logo pop, but it also increases brand recognition by more than 80 percent. But which colors
should you pick for your new logo? Is it simply a matter of preference, or is one color combination
a better fit for your business than another?

There are general cultural associations and assumptions that most of us make when we see certain
colors. Color psychology is the study of these general associations, and it examines how color
affects human behavior, moods and feelings. In logo design, color psychology is often used to
influence customers’ perceptions of a brand and also to support brand messaging.

To understand how color works in branding, let’s explore different combinations of colors typically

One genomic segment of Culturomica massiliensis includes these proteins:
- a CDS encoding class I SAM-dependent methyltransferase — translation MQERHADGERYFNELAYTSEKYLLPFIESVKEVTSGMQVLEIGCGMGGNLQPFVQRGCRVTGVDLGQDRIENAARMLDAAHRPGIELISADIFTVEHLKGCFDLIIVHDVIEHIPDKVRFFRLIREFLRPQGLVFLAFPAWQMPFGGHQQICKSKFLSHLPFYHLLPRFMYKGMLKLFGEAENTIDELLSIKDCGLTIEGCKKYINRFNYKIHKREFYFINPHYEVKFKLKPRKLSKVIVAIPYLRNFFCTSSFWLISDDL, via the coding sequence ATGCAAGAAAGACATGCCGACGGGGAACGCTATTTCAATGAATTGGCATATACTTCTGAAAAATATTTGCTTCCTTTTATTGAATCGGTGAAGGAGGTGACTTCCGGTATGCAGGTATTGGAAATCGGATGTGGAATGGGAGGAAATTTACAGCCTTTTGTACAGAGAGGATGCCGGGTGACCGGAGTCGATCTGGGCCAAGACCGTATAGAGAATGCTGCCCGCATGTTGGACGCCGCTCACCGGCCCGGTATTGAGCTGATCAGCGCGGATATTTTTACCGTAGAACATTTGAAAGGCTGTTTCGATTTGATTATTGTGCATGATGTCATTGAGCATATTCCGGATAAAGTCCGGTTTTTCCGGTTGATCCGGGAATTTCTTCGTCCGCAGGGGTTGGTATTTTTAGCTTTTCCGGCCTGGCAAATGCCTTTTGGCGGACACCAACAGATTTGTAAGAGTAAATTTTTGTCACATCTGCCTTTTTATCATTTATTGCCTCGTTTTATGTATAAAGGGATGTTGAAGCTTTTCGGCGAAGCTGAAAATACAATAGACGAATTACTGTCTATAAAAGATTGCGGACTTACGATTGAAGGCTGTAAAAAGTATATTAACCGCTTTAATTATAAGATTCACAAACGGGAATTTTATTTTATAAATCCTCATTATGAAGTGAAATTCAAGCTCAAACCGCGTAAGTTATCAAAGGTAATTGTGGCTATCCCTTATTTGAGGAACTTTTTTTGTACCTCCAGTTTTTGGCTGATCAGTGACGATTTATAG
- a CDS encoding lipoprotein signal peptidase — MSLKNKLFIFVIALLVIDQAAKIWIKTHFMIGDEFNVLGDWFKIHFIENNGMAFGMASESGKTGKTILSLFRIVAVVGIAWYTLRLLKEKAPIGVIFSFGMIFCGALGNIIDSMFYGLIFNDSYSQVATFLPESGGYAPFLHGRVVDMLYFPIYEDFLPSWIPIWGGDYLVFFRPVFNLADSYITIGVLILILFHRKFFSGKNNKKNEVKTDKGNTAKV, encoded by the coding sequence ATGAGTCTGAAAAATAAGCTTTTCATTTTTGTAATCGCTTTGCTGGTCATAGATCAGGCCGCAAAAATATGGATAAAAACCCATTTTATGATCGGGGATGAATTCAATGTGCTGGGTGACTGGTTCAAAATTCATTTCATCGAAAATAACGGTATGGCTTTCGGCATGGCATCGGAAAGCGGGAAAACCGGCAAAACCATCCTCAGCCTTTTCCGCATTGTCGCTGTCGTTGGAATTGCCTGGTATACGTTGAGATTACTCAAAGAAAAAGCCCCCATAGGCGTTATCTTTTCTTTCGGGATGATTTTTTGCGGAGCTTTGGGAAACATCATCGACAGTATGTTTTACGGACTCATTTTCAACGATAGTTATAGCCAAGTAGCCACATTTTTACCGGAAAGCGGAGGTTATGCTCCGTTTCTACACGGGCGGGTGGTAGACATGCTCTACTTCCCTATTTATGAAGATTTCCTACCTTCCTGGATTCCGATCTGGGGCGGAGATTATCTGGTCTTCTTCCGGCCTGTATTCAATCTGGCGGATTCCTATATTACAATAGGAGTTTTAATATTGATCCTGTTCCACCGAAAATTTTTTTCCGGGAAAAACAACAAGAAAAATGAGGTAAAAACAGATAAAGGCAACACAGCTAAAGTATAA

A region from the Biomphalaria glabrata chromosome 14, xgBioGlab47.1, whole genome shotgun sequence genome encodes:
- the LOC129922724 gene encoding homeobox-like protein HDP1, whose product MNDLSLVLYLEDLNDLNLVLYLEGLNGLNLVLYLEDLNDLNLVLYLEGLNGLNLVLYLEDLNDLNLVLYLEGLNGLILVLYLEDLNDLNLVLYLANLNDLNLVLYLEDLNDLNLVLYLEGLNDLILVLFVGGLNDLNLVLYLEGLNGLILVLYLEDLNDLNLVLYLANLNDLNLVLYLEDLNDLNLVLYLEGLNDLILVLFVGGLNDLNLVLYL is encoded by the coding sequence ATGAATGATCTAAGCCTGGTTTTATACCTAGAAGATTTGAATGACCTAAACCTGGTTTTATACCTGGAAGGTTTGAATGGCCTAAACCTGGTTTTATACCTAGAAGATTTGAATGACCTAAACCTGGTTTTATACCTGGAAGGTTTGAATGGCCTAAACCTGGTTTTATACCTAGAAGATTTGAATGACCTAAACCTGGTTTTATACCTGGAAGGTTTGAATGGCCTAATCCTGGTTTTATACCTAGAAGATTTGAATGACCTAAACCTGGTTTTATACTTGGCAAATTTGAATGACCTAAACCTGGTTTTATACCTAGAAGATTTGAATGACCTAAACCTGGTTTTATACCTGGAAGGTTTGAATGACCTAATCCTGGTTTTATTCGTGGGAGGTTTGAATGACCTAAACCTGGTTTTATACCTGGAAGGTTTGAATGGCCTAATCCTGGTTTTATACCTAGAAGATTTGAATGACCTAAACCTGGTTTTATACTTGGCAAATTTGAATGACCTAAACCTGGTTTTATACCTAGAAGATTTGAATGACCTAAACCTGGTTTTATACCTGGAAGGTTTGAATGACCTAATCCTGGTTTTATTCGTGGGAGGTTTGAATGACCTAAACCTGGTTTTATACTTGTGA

considered “holiday” colors: orange and black (Halloween); yellow and brown (Thanksgiving); and
red and green (Christmas).

Orange and Black


To get a sense of what orange and black convey when they’re paired up, let’s first examine what
the two colors represent and the emotions they evoke individually, as well as how each is typically
used in branding.

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Orange is the color of traffic cones and safety vests for good reason — it stands out. Companies
looking to show off should consider incorporating the bright and vibrant hue into their logos.
Orange is thought to represent playfulness, creativity and excitement, which is why it is often used
by children’s brands and companies hoping to appeal to young people, such as the kids’ cable
channel Nickelodeon. Orange is also believed to stimulate an appetite or thirst — likely due to the
color’s connection to citrus fruits — and is accordingly used by food and beverage brands like
Fanta and Whataburger. Because it’s the color of sunsets and fire, orange can signify warmth. In
branding, orange is linked to good value.